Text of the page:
• Middle pip command is on the Ming left. This command includes the cav.

The goal is to press in the center, with the assistance of the other two commands. The Burmese won't be able to stand for long--they just don't have enough elements to cover their front without using crossbows.

And the Ming cavalry can't hold on for long against blade with psiloi support in bad going. It's 2-1 to start, and 2-0 with an overlap. Losing cavalry flee, making it very expense (PIP-wise) to come back.

It's not a cakewalk for the Romans, but I think that they have a decent chance. Especially for players who are good at the kind of dense, crowded fighting that will occur in the middle (which I've always had trouble with).

- Jack
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  #6  
Old 08-01-2007, 03:54 PM
David Kuijt
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Quote:
Originally Posted by El' Jocko
Here's how I'd do it:
  • Roman high pip command with C-in-C is in the center.
  • Low pip command is on the Ming right, with a flank refused.
  • Middle pip command is on the Ming left. This command includes the cav.
The goal is to press in the center, with the assistance of the other two commands. The Burmese won't be able to stand for long--they just don't have enough elements to cover their front without using crossbows.
I like that plan -- it is a pretty good one. But won't be as easy as that.
In the discussion below I'm assuming the Roman Highpip is more-or-less centered on the hill, with enough frontage to press through the gap on their left (the Eastern Gap).

Ming Lowpip command deploys in front of the steep hill, with a bit of coverage (two frontages) on the Eastern Gap. It deploys wide, using the Psiloi to increase its frontage (as it won't need them for back-rank support). Two blades are in front of the hill; two in front of the gap.

Ming C-in-C takes most of the Cav (leaving one or two) and runs across-map to the left, combining his forces against the Ming midpip command.

The Burmese Auxilia hold the left marsh; they only contest the center hill enough to make sure the Romans are fully involved, and then pull out after having taken maybe 1 or 2 casualties.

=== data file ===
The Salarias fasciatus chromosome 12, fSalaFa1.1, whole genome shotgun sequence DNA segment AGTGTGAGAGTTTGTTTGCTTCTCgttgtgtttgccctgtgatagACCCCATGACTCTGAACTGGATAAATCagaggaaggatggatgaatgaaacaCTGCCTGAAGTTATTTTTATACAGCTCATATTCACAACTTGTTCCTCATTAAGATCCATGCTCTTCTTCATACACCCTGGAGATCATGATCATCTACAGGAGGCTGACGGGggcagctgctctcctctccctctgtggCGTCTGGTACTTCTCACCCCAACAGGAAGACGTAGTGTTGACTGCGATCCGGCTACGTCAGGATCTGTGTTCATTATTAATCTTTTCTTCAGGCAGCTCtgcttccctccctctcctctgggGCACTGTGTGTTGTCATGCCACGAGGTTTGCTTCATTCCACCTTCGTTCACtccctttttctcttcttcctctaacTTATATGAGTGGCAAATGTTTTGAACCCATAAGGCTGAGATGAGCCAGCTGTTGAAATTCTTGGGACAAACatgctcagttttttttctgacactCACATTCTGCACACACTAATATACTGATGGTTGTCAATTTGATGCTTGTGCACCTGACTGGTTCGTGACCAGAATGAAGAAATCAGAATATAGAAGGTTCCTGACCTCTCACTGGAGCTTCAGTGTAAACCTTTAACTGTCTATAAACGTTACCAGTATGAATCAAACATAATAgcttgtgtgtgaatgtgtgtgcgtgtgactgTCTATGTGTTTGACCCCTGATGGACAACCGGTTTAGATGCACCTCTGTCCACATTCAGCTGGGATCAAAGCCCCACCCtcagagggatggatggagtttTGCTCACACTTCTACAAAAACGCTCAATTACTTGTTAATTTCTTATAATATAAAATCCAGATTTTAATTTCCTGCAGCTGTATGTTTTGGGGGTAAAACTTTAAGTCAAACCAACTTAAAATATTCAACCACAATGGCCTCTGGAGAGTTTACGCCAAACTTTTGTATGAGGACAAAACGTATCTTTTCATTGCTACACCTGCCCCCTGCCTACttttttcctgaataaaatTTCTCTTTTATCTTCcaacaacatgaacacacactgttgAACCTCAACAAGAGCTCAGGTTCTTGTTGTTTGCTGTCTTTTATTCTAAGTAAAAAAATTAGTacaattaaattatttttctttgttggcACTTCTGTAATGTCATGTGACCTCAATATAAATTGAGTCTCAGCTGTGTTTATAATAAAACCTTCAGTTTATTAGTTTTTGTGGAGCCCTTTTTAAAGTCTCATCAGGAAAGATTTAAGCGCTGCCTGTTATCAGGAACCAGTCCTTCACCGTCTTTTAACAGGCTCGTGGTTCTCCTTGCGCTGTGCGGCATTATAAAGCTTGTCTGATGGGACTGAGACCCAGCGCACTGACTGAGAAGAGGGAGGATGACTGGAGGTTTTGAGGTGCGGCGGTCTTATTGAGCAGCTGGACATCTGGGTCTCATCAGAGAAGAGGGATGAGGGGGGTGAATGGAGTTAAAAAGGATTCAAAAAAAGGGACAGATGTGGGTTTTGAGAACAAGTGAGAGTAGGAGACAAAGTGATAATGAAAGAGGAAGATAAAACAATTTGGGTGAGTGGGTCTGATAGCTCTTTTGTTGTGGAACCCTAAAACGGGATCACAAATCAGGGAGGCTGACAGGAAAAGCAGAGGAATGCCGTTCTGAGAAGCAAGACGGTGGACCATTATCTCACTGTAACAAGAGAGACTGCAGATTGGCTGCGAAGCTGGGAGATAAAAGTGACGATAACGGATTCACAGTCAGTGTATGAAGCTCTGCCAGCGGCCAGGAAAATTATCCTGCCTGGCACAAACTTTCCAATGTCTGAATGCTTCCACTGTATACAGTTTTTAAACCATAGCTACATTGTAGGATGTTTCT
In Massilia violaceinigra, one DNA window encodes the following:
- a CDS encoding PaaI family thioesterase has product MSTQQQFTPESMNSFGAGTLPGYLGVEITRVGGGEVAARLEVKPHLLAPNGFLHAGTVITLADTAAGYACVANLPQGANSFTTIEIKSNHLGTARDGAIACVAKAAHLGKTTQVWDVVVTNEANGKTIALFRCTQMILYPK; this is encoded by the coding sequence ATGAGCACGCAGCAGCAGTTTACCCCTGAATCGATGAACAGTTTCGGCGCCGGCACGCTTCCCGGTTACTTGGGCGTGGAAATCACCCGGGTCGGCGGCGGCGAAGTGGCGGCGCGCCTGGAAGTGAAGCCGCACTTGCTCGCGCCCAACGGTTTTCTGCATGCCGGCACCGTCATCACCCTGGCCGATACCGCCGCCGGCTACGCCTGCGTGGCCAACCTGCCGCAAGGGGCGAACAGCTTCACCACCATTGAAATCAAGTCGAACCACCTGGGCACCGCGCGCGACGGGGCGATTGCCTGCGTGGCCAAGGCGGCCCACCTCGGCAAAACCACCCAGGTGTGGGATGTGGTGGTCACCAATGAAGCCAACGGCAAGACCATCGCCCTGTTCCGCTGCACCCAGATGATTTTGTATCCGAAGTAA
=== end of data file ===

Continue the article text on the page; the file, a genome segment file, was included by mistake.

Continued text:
Now the situation looks like this.
  • On the left flank (Ming-side view) the Ming Lowpip LHGen and his LH buddy are more than adequate to delay the advancing lowpip command for about a fortnight. If they go through the bad going, it is even worse.
  • On the hill, the Roman highpip command will push the Ming/Burmese off after a bit of skirmishing and fighting, spend a huge amount of pips moving through BGo, and then stall at the edge of the hill. Their Blade in BGo cannot fight past a troop mix that includes several frontages of Ming Bd in GOOD going as well as Aux and El and Cv. If any of the Bd manage to push their way out into GGo (with overlaps against them) a Cav thrown against them should be enough to force them back or kill them. This will occupy a lot of time, especially since much of the fighting will be beyond command-control range of the Roman C-in-C unless he climbs the hill himself.
  • On the right gap the Romans have a chance of pushing through, but careful placement of two frontages of Ming Bd and some leftover Cav from the highpip command in a static role will make that difficult for some time. If it becomes too threatening, the Ming LH Gen can come over and help. This is the place that the Ming line will eventually break, not the far right (against the Lowpip) or at the hill. But it should still take a lot of time, as it won't happen until the hill is fully controlled by Rome.
  • On the left gap the Romans will stall. They've got nothing that dares advance against the El Gen until they win the hill, and they'll never win the Marsh without pip superiority they'll be spending on the hill.
  • The left marsh will be a tossup if the Burmese get fighting early; if they wait until the Ming Cav start pressing (and sucking pips out of) the Roman Midpip command on that side, they should be able to get advantage. Note that the Ming Grand Battery will be very helpful in recoiling Blade in the marsh and breaking up formations, although it won't kill anyone.